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Weighing the Decision of Switching Schools for a Graduate Degree

written by: Ivy N. McQuain MBA•edited by: Sarah Malburg•updated: 2/28/2011

Now that you have completed your undergraduate degree, you are ready to pursue your graduate degree. There are, however, factors you should take into account when deciding whether to switch schools for your graduate degree.

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    Introduction

    You love your alma mater. It’s where you decided to pursue and complete your undergraduate degree, but now you are ready for a new challenge – graduate school. However, you are unsure if you should continue your education at your current undergraduate school or go to another school for your graduate degree. Before you start applying to various graduate programs, you should know that these degree programs often vary from school to school. Therefore, not only do you need to understand the admissions requirements of your school of choice, you also need to identify graduate schools that offer what you are looking for.

    Here is an example that might be familiar to you:

    You has just completed your undergraduate degree in English. Unfortunately, you have spent countless hours searching for a job and have even substituted at your local school district. You are unhappy that you are unable to find a fulfilling and paying career that allows you to repay your student loan debt. You realize that you are no longer interested in your degree field so you start to consider graduate school. During your job search you see a lot of opportunities in Information Technology and you have a little experience in this filed (as you have worked on computers a few years past). You visit your undergradate school to check out their IT program but you are unsure if they will be able to give you the best education to learn a new field of study. What should you do?

    When you ask yourself, "Should I switch schools for a graduate degree?" you have to determine the costs, the degree programs and coursework, accreditation and your needs as well as the requirements of the graduate school.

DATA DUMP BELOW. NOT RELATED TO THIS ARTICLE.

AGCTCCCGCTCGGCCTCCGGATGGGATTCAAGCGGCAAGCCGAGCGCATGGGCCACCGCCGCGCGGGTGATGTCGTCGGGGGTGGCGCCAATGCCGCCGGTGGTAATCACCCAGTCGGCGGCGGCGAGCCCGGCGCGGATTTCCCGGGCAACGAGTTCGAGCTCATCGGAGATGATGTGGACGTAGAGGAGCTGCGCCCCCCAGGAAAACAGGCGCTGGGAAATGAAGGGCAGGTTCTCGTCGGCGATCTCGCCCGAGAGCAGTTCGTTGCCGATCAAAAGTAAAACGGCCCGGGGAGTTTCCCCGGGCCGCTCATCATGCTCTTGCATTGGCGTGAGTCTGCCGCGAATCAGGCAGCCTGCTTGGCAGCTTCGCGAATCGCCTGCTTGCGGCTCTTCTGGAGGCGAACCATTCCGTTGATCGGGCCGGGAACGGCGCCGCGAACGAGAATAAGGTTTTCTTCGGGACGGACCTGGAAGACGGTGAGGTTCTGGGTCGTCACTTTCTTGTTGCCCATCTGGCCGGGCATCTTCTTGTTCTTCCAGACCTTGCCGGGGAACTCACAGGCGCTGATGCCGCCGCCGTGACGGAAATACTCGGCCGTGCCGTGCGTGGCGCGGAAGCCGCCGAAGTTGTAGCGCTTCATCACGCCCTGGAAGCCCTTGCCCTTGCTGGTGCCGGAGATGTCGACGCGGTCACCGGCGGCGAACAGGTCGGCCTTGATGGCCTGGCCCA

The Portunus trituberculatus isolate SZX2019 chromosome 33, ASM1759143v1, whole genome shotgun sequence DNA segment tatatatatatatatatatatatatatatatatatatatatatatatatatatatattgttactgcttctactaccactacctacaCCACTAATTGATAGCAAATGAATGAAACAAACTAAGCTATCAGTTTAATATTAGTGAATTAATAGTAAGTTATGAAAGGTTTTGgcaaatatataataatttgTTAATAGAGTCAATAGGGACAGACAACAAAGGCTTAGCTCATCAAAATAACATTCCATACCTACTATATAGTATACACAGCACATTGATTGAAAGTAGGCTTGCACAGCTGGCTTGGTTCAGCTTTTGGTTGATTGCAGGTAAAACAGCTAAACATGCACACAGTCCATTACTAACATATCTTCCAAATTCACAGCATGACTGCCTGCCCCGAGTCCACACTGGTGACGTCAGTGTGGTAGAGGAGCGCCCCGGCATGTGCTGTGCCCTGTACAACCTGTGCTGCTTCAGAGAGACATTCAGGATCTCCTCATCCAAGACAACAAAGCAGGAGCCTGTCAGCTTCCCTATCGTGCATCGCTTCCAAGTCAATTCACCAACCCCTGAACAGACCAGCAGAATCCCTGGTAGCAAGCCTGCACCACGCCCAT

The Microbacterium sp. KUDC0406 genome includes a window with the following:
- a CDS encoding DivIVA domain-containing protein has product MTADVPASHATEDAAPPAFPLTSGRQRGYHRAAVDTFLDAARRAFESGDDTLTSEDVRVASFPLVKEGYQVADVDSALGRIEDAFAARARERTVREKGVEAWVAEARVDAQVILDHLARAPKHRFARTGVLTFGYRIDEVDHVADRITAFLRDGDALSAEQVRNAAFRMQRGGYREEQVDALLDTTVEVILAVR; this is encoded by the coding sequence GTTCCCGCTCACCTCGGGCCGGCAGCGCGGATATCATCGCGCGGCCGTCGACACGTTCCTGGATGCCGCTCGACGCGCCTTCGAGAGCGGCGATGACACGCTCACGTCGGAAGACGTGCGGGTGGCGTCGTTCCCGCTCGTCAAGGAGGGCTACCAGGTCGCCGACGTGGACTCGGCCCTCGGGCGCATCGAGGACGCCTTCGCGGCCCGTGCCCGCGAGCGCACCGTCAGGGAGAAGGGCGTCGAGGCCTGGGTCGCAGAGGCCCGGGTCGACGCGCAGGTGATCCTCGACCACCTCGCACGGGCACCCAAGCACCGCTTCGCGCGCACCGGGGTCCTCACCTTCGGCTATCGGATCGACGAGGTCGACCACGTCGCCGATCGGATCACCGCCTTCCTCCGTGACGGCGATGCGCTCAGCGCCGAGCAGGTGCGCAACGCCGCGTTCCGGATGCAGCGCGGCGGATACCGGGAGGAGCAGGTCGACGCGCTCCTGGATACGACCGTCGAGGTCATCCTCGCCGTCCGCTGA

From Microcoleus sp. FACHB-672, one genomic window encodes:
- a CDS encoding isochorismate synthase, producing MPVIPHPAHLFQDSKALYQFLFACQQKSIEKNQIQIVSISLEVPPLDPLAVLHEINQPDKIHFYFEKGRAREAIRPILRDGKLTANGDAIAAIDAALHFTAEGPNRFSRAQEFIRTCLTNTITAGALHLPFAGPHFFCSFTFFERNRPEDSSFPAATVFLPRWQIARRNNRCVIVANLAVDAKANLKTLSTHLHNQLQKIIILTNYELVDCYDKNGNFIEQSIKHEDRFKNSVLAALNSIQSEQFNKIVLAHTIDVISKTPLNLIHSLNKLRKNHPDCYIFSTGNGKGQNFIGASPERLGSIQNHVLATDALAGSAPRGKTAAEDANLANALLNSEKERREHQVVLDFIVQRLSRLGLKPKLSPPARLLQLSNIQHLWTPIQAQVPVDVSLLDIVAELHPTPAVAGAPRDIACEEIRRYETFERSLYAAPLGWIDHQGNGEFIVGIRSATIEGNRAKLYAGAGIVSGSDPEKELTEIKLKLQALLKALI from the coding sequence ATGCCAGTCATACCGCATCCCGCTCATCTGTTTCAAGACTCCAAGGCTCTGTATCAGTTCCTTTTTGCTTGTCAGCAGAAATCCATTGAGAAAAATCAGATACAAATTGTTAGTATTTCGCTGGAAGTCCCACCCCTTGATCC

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    Considerations

    Photo by Renjith Krishnan The first step you need to take when weighing the decision of switching schools for a graduate degree is to determine the cost to attend your current college versus an alternative graduate school. Many graduate degree programs are costly. In an article written by Ben Edwards, he reported that Business Week estimated last December that the average tuition for a two-year MBA program now tops $60,000 – that doesn’t include room and board or other fees. So for top graduate schools in many fields – not just business – the whole graduate school bill can easily top $100,000. (Moneysmartlife.com, 2010) If your school offers an affordable graduate program, then you may want to consider continuing your education there.

    Next, you should understand what graduate degree programs and courses are available at the alternative graduate school. Typically degree seekers continue their education based on their undergraduate career path, however, with the constant change in the economy, many students are switching majors (as seen in the example above). Nonetheless, you should understand the degree you want to pursue in graduate school and the time and courses needed to complete the degree.

    Accreditation is one of the most important factors to consider when you are thinking of switching schools for a graduate degree. As you look for various graduate schools, keep in mind their accreditation status, which range from regional to national. Accreditation guidelines help future employers identify if your degree is valid or not.

    Finally, you need to realistically assess your needs and the requirements of each graduate school. When assessing your needs, be mindful of your actual ability to travel/move for the graduate program, your work needs, and the needs of loved ones you may support. The requirements of each graduate school vary in regards to admissions, test scores, work experience, competitiveness and other decisional factors that may make it difficult for you to get accepted. If you have no educational experience in your targeted degree field, then some schools may require x amount of years of work experience for consideration instead.

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    Conclusion

    You have been asking yourself, "Should I switch schools for a graduate degree?" but you love your undergraduate college. However, you want to explore other schools for your advanced degree. You need to know there are many factors you will need to be mindful of before you make a decision about attending a new school. Before you start the application process, remember to compare the cost of your current school against the cost of your prospective schools of interest to determine the most affordable graduate program. You should also consider the accreditation of each school and the graduate degree programs available including completion times and coursework availability. The most important thing to consider when weighing the decision of switching schools for a graduate degree is the admissions and competitiveness of all schools.

    References

    Edwards, Ben. "Graduate School Costs and Options". MoneySmartLife.com.

    Photo Credit: FreeDigitalPhoto.net/Renjith Krishnan